I don’t have an answer. It just seems to me that if somebody is intent on stuffing a ballot box, it would be much easier to manufacture a slew of absentee ballot applications, than it would to come up with a slew of aliases under which to vote in person. But I guess you solve the easy problems first, and that includes the common-sense approach of showing a voter ID for in-person voting.

My grandmother lives in Florida, my mother lives with her and is legally blind. Going anywhere takes arrangements. Beyond that she is old and has a really hard time getting around.

Lucky for her getting registered is all FL needs, she did that 30 years ago.

fedupdude… your grandmother could go over to the DMV now and get an ID.  As for the transportation issue, do like my wife did for her mother and drive her there.  We do this every election as well, pick her up and drive her to the polls.

So if the issue isn’t about preventing illegals from voting, then what is the issue with positive ID?  Is it one-man/one-vote?  Is it people trying to vote in areas they’re not supposed to?  Or is it simply a case of people being unwilling to abide by the rule of law and too lazy to get the ID in the first place?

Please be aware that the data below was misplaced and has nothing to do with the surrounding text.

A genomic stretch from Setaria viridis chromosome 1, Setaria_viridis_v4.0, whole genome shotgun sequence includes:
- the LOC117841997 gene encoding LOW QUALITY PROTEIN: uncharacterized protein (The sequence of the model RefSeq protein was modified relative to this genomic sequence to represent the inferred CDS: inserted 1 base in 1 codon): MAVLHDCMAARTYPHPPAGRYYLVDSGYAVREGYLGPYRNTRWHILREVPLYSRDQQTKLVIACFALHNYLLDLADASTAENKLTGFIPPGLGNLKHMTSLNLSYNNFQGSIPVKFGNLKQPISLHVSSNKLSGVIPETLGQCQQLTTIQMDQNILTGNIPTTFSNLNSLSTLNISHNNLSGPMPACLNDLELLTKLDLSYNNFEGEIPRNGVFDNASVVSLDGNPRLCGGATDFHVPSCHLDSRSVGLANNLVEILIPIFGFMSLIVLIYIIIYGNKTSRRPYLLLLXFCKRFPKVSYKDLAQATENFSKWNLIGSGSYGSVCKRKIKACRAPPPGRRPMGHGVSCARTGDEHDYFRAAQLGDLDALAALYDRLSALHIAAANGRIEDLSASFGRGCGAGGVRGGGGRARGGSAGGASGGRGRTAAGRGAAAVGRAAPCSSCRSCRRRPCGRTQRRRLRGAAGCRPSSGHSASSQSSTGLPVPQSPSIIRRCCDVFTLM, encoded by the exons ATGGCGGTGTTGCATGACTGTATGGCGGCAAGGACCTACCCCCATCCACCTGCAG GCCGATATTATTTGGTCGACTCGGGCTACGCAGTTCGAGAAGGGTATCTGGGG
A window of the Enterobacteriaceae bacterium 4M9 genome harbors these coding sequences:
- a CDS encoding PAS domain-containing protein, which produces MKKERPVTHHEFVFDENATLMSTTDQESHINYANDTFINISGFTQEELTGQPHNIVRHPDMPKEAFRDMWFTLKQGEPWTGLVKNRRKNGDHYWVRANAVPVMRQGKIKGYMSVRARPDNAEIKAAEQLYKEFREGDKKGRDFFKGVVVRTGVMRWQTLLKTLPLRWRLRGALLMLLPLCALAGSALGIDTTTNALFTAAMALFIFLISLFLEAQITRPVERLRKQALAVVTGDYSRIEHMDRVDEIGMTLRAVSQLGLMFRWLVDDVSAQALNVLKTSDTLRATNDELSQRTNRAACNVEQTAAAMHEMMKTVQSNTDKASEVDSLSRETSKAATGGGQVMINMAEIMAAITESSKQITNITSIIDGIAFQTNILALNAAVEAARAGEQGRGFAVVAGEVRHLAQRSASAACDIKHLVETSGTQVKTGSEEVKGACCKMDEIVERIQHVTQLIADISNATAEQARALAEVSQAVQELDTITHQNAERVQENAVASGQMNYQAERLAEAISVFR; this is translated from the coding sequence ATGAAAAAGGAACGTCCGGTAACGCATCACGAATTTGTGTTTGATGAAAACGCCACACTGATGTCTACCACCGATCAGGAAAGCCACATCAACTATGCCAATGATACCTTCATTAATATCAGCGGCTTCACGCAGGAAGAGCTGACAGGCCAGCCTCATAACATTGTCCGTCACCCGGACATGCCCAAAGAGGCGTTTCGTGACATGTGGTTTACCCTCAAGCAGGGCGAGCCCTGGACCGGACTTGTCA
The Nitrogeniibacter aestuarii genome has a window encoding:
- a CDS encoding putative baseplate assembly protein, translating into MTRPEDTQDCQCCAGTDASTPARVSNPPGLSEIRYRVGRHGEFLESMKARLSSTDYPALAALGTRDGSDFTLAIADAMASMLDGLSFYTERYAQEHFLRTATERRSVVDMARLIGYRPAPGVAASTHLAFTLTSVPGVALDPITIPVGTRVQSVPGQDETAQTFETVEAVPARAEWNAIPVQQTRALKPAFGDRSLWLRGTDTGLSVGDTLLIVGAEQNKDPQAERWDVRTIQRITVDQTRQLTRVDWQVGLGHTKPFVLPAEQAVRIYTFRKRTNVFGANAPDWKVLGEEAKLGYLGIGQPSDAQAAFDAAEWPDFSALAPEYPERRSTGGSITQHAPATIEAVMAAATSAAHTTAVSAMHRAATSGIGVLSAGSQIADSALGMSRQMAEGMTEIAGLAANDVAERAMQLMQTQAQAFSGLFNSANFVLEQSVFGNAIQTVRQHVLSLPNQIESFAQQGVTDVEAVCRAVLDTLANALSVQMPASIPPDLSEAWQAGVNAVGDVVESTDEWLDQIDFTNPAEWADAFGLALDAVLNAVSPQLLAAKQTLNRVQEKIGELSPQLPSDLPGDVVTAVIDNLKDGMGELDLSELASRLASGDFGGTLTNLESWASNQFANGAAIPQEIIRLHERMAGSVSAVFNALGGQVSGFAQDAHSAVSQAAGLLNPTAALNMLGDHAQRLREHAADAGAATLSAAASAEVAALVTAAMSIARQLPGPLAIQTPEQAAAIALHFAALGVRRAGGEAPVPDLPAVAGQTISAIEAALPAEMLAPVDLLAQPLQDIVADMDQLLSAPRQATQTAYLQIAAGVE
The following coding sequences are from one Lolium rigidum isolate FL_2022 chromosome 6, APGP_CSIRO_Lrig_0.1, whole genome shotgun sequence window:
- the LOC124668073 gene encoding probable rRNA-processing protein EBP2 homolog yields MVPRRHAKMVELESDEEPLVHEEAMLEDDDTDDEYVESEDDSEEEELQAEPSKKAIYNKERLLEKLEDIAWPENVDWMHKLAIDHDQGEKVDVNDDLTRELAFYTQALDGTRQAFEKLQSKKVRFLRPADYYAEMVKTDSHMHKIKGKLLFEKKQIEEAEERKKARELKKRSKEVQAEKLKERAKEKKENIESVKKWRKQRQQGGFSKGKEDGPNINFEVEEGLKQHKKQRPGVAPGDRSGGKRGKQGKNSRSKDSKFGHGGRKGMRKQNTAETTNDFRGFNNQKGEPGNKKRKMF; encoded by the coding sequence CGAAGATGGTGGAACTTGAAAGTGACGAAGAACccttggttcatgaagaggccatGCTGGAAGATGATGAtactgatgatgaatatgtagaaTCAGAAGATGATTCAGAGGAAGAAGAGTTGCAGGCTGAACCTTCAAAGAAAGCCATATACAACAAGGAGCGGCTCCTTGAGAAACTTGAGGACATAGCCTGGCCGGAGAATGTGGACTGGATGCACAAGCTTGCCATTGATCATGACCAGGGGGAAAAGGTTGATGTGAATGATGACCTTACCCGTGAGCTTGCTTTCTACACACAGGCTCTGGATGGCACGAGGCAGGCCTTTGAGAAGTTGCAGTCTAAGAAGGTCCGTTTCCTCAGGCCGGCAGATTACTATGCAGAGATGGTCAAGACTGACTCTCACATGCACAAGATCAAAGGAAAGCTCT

more cowbell - Its not common sense. Its useless like so many other laws in this nation. If a person can get a fake ID they can vote, this law does not stop that at all. It only puts up hurdles for the elderly and poor people lacking time and resources to get an ID card and yes they exist much more than people think but we know conservatives think if they can do it anyone can.

Its a do nothing law; if it worked at stopping fraud I would support it. Instead it just disenfranchises legal voters.

“Installation of solar devices

No homeowner’s association may ban the installation of solar collection devices unless the ban is specifically outlined in the recorded declaration.”

And this is why northern VA has yet to see the widespread adoption of solar panels.

We should forbid HOAs from making any rules with respect to solar panels.

And Obenshain is right, Bush/Gore did undermind peoples trust in voting because Gore won but the Supreme Court stopped the vote.

Basically a coup and we just went about our day.  Howd that all turn out.  At least Obama crushed McCain and Romney (and yes, based on the past 30 years he did crush them)

Even Rand Paul has admitted the whole voter fraud this is overblown.

I love how the posters say it is a problem with no evidence. 

So we should pass laws based on heresay from the GOP?  Only old whites guys who vote then.

Voting should be incredibly easy.  Why make Democracy harder especially for the poor and elderly?